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Carroll had axe to grind, Hogs to slaughter

By: Wally Hall
Published: Sunday, June 18, 2017
Quarterback Matt Leinart celebrates after a score in USC's 70-17 win over Arkansas on Sept. 17, 2005, at Los Angeles Memorial Coliseum in Los Angeles, Calif.
Photo by Russell Powell
Quarterback Matt Leinart celebrates after a score in USC's 70-17 win over Arkansas on Sept. 17, 2005, at Los Angeles Memorial Coliseum in Los Angeles, Calif.

Classical music wafted between each Mercedes and Lexus in the parking lot. There were a few Bentleys and Rolls-Royces blended in.

The clink of crystal could be heard as mimosas were sipped and shrimp cocktails were nibbled on.

That was tailgating Southern California style, or at least it was in the area around media parking.

A few hundred of the Razorback Nation had made the trip, in truth probably more to see a game in the Coliseum than to see a victory.

The University of Arkansas, Fayetteville was not expected to be good that year, and it wasn't.

By the time the Razorbacks got to Los Angeles the night of Sept. 17, 2005, they were 1-1 with a victory over Missouri State and a loss at home to Vanderbilt.

The mighty USC Trojans were ranked No. 1. They were coached by Pete Carroll, who was a graduate assistant at Arkansas in 1977 and called Athletic Director Frank Broyles about the head Hogs job when it came open after Danny Ford was fired in 1997.

Broyles was focused on Houston Nutt and Tommy Tuberville and didn't return the call. Eight years later, it might have been better if he had paid a little lip-service to it.

Because that night in Los Angeles, it was obvious from start to finish that Carroll wanted some payback.

And he had the team to do it. They were the defending national champions, and 11 Trojans would be drafted from the 2005 team. Two of those were Heisman Trophy winners.

The game kicked off at 6:15 p.m. Pacific time, and despite the late start for Arkansans, the game was over long before midnight tolled in a new day and a horrific loss for the Hogs.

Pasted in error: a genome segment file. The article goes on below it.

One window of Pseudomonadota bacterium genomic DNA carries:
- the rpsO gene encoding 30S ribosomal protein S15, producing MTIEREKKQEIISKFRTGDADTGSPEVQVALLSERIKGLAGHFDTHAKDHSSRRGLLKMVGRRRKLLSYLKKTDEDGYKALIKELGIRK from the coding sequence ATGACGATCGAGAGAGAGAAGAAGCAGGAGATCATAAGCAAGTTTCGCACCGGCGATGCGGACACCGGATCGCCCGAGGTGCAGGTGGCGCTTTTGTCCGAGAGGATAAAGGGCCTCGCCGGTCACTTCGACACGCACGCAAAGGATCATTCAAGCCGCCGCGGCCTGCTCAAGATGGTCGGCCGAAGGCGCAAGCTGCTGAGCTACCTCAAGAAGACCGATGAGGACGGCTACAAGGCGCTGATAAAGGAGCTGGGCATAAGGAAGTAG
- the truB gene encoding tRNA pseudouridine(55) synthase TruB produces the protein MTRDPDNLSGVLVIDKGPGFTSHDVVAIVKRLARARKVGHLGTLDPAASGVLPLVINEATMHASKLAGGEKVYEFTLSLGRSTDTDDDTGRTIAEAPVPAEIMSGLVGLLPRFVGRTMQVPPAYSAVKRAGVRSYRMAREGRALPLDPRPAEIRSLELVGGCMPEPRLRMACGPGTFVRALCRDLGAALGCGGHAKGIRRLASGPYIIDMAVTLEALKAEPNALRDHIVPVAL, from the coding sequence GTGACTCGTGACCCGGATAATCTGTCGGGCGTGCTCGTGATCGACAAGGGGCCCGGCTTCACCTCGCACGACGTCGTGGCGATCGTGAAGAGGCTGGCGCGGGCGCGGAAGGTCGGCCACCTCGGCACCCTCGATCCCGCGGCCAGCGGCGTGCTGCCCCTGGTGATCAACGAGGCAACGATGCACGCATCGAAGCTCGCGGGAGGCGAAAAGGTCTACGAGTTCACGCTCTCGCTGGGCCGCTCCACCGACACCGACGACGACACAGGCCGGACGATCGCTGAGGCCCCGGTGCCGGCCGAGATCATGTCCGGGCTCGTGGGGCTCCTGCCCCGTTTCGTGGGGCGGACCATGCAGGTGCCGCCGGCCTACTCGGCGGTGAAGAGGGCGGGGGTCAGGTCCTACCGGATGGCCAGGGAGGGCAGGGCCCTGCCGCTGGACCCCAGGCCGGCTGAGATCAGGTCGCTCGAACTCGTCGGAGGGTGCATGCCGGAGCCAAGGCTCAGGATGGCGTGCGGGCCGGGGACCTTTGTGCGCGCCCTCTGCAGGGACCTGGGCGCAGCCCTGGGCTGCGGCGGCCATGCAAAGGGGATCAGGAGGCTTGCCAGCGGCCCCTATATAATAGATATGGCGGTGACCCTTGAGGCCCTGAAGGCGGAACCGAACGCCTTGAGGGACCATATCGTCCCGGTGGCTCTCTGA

It was 28-7 at the end of the first quarter, and it wasn't as close as the score. That swelled to 42-10 at the half, and Carroll and the Trojans were not finished, not by a long shot.

USC quarterback Matt Leinart, the 2004 Heisman Trophy winner, completed 18 of 24 passes for 381 yards and 4 touchdowns. His quarterback rating was 263.4.

Arkansas starting quarterback Robert Johnson spent much of the time running for his life, as it seemed like the USC defensive line and linebackers were lined up in his face.

Johnson completed 8 of 16 passes for 91 yards and a touchdown. All things considered, those were great numbers.

Reggie Bush, who would win the 2005 Heisman and was the second pick of the 2006 NFL Draft (Leinart was 10th), carried eight times but raced for 125 yards.

By the time the 70-17 train wreck ended, USC had gained 736 yards to Arkansas' 326. If there was a highlight, it was freshman running back Darren McFadden, who ran for 88 yards on just 13 carries. Fellow freshman Felix Jones had a 67-yard kickoff return.

USC led 56-10 as the fourth quarter began, and it had scored again by the time Arkansas' Alex Mortensen passed 5 yards to Marcus Monk to make it 63-17 with 10:58 to play.

Then, USC punted for the first time, and it looked like Carroll was going to show some mercy.

Nope.

On the Trojans' final drive, third-string quarterback Michael McDonald threw a 4-yard touchdown pass with 1:25 to play.

Few fans saw it, as the Coliseum had almost emptied by the end of the third quarter.

Arkansas finished the season 4-7, giving Nutt back-to-back losing records, and Southern Cal lost to Texas in the BCS Championship in the Rose Bowl.

Five years later, USC was forced to vacate all 12 victories from that season and was stripped of two victories from the 2004 season, thus vacating the BCS National Championship.

Bush, who was deemed ineligible those seasons, had to return his Heisman Trophy.

That September game, according to NCAA wisdom, no longer exists for USC, but it does for Arkansas, a 70-17 hammering by a team that cheated.

Sports on 06/18/2017

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